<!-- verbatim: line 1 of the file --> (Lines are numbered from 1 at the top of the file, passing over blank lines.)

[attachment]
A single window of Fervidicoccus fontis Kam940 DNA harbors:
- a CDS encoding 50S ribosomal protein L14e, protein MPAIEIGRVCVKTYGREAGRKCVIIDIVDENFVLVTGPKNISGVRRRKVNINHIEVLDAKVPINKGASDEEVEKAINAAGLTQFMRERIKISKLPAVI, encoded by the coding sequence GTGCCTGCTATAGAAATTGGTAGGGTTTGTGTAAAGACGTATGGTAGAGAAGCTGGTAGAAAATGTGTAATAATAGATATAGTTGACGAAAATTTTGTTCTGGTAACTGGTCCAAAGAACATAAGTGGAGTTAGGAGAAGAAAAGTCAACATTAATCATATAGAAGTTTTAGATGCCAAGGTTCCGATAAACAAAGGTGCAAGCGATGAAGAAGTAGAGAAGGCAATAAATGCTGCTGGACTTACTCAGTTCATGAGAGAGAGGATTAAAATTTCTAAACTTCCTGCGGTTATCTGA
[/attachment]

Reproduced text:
A single window of Fervidicoccus fontis Kam940 DNA harbors: